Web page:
Treatments and drugsBy Mayo Clinic staff
Although your spermatocele probably won't go away on its own, most spermatoceles don't need treatment. They generally don't cause pain or complications. If yours is painful, your doctor may recommend that you take over-the-counter pain medications, such as acetaminophen (Tylenol, others) or ibuprofen (Motrin, Advil, others).
A procedure called a spermatocelectomy generally is performed on an outpatient basis, using local or general anesthetic. The surgeon makes an incision in the scrotum and separates the spermatocele from the epididymis.
After surgery, you may need to wear a gauze-filled athletic supporter to apply pressure to and protect the site of the incision. Your doctor may also tell you to:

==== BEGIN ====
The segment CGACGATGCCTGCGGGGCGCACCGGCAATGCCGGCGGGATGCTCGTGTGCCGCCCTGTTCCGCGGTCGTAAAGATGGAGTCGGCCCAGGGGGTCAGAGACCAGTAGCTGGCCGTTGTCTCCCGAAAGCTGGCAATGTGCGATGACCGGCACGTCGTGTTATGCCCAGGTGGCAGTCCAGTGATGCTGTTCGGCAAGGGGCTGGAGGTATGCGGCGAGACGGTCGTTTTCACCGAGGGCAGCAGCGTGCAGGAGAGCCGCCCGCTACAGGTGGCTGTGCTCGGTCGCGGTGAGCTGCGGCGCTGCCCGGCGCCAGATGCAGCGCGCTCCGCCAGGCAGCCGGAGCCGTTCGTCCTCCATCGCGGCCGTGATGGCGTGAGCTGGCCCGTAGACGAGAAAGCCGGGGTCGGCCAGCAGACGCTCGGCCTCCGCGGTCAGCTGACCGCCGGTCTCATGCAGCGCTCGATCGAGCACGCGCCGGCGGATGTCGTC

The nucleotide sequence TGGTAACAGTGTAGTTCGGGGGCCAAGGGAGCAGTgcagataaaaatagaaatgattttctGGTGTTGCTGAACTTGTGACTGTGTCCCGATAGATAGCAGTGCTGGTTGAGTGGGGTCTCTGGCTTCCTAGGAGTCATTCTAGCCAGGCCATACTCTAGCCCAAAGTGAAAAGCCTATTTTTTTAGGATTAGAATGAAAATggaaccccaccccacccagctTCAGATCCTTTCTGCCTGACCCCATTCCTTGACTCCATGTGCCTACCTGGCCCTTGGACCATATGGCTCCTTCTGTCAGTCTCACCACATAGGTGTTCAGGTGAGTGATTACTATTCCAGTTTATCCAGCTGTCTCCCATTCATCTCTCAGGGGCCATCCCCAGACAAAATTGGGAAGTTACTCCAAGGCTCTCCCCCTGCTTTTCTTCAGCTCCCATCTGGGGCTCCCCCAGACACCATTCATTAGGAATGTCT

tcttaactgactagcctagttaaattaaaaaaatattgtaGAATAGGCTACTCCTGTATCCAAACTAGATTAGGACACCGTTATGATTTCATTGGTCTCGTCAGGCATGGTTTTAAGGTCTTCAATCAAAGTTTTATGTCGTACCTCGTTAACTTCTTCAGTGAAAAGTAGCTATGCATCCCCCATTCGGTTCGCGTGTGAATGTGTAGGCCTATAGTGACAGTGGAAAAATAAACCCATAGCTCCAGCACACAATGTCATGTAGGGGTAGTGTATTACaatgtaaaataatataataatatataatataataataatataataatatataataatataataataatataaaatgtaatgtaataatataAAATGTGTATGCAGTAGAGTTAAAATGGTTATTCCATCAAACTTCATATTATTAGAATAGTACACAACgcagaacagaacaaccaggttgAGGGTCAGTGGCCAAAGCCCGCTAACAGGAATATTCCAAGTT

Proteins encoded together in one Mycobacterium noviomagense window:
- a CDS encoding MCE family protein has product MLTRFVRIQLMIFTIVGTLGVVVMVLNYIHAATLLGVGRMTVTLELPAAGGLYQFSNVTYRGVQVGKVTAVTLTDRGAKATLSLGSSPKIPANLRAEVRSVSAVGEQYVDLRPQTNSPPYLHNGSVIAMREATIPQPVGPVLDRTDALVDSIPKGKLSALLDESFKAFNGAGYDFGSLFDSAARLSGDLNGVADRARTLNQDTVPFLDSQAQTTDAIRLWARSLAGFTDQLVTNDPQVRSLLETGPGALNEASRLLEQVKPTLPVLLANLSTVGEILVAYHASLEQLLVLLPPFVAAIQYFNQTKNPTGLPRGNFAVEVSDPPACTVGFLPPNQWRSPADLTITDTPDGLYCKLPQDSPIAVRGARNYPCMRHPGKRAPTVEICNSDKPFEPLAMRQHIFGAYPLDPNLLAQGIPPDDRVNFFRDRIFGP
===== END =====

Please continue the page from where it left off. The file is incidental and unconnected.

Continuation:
- Apply ice packs for two or three days to keep swelling down
- Take oral pain medications for a day or two
- Return for a follow-up exam about two weeks after surgery
Possible complications from surgical removal that might affect fertility include damage to the epididymis or to the tube that transports sperm (vas deferens). It's also possible that a spermatocele may come back, even after surgery.
Another treatment that's not used as often is called sclerotherapy. This treatment begins by removing the fluid from the spermatocele and then injecting an irritating chemical into the sac. The irritating agent causes the spermatocele sac to scar, which takes up the space the fluid occupied and may lower the risk of the spermatocele coming back.
Damage to the epididymis is a possible complication of sclerotherapy. It's also possible that your spermatocele may come back. Sclerotherapy usually is used only for men who are beyond their reproductive years.
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